Find out the week’s top mobile stories from around the world.
This week.. Blackberry sues Nokia over patents, downloads are ‘obsolete’, Facebook plans to bring the global community closer and much more.
As it says goodbye to the smartphone business, BlackBerry is pushing ahead with an attempt to wring some cash from its patents.
The new salvo is a 96-page complaint (PDF) against Nokia, which accuses the Finnish telecom company of infringing 11 BlackBerry patents related to LTE- and UMTS/UTRAN-compliant products and services. The related products include Nokia’s Flexi line of base stations and its Liquid Radio software.
The patents include number 8,494,090, “Detecting the number of transmit antennas in a base station,” and No. 8,254,246, “Scattered pilot pattern and channel estimation system for MIMO-OFDM systems.”
On an average Fall day, Ottawa Professional Firefighter’s Association Captain Vic Dillabaugh found himself racing towards the University of Ottawa alongside 10 other members of a hazardous materials team, responding to an ammonia leak caused by intentional vandalism.
It was just a drill, but Dillabaugh and his team treat the situation every bit as seriously as if it were really taking place. The scenario placed one person down in the Minto Sports Plex, where the leak was taking place. Rescuing that victim became the top priority of the drill.
But the top priority of doing the drill itself is to test a new technology developed by Ottawa-based Advance Property eXposure Inc. (APX), delivering vital information about the building and the situation to first responders via smartphones and tablets.
Facebook CEO and founder Mark Zuckerberg wants to bring people closer together.
In a nearly 6,000-word letter published to his Facebook page on Thursday, Zuckerberg laid out his vision for the kind of world he thinks Facebook can help create. The free-wielding note included few specifics, but offered a number of broad, ambitious goals for how the tech giant can contribute to a better understanding of everything from terrorism to fake news.
“Today we are close to taking our next step. Our greatest opportunities are now global — like spreading prosperity and freedom, promoting peace and understanding, lifting people out of poverty, and accelerating science,” Zuckerberg wrote. “Our greatest challenges also need global responses — like ending terrorism, fighting climate change, and preventing pandemics. Progress now requires humanity coming together not just as cities or nations, but also as a global community.”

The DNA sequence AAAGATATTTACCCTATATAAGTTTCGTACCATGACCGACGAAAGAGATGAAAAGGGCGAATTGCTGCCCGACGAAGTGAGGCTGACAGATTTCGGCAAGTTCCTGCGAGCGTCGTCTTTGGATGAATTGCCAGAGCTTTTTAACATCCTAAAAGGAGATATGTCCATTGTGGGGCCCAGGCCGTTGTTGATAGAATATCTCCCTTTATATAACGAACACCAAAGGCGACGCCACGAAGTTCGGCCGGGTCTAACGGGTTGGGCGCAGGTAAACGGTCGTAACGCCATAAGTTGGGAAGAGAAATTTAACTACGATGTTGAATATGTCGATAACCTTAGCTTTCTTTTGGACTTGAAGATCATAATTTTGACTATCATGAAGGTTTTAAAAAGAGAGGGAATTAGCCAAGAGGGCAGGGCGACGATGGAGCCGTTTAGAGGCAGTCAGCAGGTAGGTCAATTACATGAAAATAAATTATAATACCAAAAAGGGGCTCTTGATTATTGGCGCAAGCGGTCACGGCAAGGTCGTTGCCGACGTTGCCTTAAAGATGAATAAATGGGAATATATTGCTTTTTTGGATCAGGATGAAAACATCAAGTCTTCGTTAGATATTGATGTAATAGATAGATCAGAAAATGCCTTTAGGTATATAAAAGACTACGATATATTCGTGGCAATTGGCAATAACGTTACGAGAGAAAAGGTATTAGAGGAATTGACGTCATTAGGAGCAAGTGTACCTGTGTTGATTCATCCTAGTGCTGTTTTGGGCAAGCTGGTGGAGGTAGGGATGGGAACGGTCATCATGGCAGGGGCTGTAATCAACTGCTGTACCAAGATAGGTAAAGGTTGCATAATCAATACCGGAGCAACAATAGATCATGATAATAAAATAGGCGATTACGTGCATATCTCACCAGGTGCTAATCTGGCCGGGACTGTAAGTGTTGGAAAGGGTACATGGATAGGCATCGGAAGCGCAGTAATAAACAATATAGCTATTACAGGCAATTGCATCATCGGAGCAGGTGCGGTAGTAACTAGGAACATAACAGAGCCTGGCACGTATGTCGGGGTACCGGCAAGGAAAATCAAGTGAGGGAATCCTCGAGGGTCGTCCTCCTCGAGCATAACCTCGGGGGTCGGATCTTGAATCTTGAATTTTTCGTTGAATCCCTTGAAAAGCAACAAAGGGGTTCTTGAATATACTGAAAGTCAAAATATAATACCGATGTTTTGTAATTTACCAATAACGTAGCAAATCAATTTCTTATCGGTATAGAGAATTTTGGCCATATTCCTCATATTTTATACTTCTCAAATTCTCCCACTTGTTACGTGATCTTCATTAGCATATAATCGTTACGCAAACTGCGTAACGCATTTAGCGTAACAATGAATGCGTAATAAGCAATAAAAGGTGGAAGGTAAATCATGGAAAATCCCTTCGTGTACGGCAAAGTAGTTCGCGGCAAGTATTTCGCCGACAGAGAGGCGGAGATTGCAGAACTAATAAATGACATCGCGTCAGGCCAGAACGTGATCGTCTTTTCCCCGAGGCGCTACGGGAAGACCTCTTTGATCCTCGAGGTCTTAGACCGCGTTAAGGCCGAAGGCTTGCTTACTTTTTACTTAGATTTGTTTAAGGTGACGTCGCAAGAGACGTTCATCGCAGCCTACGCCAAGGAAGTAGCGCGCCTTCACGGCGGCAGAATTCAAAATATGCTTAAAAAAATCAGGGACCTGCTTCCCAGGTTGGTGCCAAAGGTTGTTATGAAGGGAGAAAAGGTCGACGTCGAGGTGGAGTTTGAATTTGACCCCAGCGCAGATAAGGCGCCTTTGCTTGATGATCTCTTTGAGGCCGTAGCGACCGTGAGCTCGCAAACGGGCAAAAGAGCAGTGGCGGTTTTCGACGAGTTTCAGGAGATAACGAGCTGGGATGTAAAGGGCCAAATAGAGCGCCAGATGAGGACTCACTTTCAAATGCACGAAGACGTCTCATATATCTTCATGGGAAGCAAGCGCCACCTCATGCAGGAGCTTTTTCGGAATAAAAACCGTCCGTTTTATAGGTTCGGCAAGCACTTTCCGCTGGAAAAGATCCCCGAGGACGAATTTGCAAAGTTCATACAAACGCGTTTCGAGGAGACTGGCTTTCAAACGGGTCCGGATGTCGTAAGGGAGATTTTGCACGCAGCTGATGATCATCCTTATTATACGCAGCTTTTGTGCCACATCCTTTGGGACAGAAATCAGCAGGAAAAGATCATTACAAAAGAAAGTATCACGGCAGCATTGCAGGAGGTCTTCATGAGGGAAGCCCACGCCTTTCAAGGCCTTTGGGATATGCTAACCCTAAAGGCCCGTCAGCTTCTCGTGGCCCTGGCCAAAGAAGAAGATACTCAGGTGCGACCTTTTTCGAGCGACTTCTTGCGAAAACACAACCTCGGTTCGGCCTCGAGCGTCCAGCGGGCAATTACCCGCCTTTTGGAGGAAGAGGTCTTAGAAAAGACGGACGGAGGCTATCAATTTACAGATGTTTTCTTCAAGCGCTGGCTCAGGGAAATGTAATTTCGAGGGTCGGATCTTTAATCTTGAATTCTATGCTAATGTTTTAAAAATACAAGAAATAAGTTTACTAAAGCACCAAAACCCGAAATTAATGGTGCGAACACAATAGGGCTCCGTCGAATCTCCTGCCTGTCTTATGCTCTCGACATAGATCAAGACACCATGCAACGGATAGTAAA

The mobile division of China’s Lenovo Group Ltd is “on track” to return to profit by December at the earliest helped by strong growth in overseas markets, its chairman said on Thursday after the firm posted a 67 percent drop in quarterly earnings.
Yang Yuanqing also dismissed the possibility of selling the struggling division to focus on the personal computer (PC) market where Lenovo is the world’s biggest maker by shipments, as widely proposed by analysts and company watchers.
“No, that is not my plan,” Yang said in an interview. “Mobile should be our core business as well.”
A high number of app downloads does not paint a picture of a successful mobile campaign. And a lower number of high-value conversions is better than a huge number of leads that do not convert.
If marketers have not already changed their priorities to adjust to the above truths, they should do so now, according to a new ‘trendspotting’ report from Light Reaction, a performance advertising business that is part of WPP’s Xaxis.
Speaking to Campaign Asia-Pacific, Auke Boersma, APAC managing director for Light Reaction, said marketer should not be focused solely on new app installs, nor on acquiring cheaper new users.
The growth of location-based mobile video ads was the top US mobile ad trend in 2016, according to a report from Positive Mobile.
The report revealed that the proportion of ads served with location-based targeting rose from 5% in Q2 2016 to 17% in Q4. This trend is in line with recent research from BIA/ Kelsey, which predicts that spending on locally-targeted video will increase from $5bn in 2016 to $37.6bn in 2021.